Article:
(15) To the pure all things are pure, but to those who are defiled and unbelieving nothing is pure; but even their mind and conscience are defiled. (16) They profess to know God, but in works they deny Him, being abominable, disobedient, and disqualified for every good work.
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Do these people have the faith of Jesus Christ, that is, do they believe in and practice the same things He did? Are they truly walking in His steps? Even to casual observance, it is obvious they are unwilling to make sacrifices to practice many of the things He did. Jesus kept the weekly Sabbath and annual holy days of Leviticus; they do not. Jesus kept Passover; they keep Easter, which Jesus never did. He never observed a single Halloween or Christmas, which are never commanded in the Bible and, in fact, are clearly pagan to the core.
This barely scratches the surface, involving only the more obvious pattern of works. However, it points to the fact that the verification that one loves God is moral. God determines the standards of morality, not men who say they love God yet often ignorantly go their own way in many areas of life. Without the keeping of the commandments, there is no other means acceptable to God to identify that we are in union with Him (John 14:15; I John 2:3-5).
This does not mean that love ends with these works—in fact, just the opposite. Keeping His commands, which express godly love, only begins the process. It is by this means that we make our witness to the world. The apostle John writes, "But whoever keeps His word, truly the love of God is perfected in him. By this we know that we are in Him" (I John 2:5). Thus, this process also produces the boldness and confidence that enable us to overcome our anxious fears and conform our life to His.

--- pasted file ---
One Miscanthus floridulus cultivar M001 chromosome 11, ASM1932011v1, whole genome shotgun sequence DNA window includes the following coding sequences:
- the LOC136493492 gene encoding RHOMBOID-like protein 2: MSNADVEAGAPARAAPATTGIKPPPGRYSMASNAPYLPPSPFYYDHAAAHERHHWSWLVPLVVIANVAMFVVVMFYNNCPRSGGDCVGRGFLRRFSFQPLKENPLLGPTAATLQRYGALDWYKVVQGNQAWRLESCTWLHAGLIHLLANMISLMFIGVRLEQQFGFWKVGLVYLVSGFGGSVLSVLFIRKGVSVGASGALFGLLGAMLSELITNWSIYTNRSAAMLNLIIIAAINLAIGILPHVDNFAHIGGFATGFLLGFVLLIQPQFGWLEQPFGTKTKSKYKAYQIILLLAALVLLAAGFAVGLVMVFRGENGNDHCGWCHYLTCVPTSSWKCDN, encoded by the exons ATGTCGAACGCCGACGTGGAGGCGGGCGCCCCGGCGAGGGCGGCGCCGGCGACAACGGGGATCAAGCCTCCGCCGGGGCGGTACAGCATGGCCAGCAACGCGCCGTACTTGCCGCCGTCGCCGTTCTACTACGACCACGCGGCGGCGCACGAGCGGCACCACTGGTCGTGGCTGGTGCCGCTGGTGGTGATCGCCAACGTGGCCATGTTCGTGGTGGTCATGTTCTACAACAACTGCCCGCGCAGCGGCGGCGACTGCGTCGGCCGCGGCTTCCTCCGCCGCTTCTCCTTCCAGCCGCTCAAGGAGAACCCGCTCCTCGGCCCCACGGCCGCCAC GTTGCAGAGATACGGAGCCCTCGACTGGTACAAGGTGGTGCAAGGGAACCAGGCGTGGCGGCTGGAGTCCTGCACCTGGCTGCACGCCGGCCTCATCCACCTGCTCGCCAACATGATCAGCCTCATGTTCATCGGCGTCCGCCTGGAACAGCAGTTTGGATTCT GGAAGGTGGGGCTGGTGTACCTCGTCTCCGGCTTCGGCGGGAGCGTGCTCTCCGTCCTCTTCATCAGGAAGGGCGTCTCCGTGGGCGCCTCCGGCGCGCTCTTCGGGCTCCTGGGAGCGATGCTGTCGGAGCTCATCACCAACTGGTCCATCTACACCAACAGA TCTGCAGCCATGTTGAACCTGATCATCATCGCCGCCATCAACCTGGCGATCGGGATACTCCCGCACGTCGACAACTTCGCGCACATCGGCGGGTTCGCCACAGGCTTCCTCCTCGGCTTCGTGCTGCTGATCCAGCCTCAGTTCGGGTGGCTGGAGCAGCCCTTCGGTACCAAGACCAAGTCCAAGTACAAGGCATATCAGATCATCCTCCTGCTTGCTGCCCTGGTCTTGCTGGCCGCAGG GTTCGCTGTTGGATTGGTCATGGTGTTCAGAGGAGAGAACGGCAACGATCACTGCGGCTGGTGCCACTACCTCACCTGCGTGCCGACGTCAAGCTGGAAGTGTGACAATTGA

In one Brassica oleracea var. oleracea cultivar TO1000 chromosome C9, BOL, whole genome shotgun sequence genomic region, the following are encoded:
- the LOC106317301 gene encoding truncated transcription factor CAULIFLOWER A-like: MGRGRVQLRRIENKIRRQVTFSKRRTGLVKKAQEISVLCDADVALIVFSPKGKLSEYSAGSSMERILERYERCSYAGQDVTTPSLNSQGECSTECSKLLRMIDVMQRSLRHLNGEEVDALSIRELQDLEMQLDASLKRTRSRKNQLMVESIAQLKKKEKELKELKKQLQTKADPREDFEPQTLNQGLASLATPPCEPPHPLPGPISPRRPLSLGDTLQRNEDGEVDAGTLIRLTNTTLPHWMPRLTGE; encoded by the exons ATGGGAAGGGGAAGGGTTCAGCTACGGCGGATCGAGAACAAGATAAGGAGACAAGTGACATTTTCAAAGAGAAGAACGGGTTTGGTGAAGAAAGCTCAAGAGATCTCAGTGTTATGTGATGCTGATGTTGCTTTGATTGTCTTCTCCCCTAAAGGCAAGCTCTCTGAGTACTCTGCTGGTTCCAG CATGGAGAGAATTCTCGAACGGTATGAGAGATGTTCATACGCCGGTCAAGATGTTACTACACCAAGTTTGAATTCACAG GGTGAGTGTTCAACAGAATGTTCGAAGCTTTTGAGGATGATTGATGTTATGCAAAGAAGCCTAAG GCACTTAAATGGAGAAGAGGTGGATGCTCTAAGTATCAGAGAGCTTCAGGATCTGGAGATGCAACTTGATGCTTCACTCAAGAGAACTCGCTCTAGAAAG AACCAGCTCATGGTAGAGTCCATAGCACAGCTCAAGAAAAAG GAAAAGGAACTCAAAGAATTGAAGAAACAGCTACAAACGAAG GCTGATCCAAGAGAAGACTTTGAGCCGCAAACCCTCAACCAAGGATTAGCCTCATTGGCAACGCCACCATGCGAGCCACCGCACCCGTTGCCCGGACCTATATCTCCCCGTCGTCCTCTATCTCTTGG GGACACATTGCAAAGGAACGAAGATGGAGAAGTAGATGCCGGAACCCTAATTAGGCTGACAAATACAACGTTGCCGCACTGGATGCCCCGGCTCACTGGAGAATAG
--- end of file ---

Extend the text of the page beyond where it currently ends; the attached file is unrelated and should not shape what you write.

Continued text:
We were created, called, and granted forgiveness upon confession of faith for this very purpose. In Romans 8:28-30, the apostle Paul confidently declares:
And we know that all things work together for good to those who love God, to those who are the called according to His purpose. For whom He foreknew, He also predestined to be conformed to the image of His Son, and that He might be the firstborn among many brethren. Moreover whom He predestined, these He also called; whom He called, these He also justified; and whom He justified, these He also glorified.
Romans 5:2 reminds us that we rejoice in hope of the glory of God. Our goal is set, but now we learn it is conformity to Christ that leads to glorification. Justification by itself is wonderful, but it only begins the process.
Can we honestly say that our walk is every bit as pure as His walk? If we are honest, we freely admit that, in comparison, our walk is irregular, inconsistent, and sometimes thoroughly misguided. Our actions, reactions, words, and attitudes are all too often not in accordance with Christ. We take Him into situations He never would have gotten into Himself. It should be evident why we need Passover each year. It is comforting and encouraging to remember God's mercy—that because He sees us as Christ, He gives us time to recognize what we are, repent of it, yield, and progressively conform to His Son's image.
The days of sacrificing are most assuredly not over—only what is sacrificed has changed. No longer are blood or grain offerings given but things of immeasurably greater value. Our life given in total devotion to walking as our Creator and Elder Brother Jesus walked is the sacrifice that brings conformity to Him. Before our calling, our lives may have been filled to the brim with status, activities, and things we felt were important to our well being. However, in many cases, such things must be jettisoned to accomplish this.
— John W. Ritenbaugh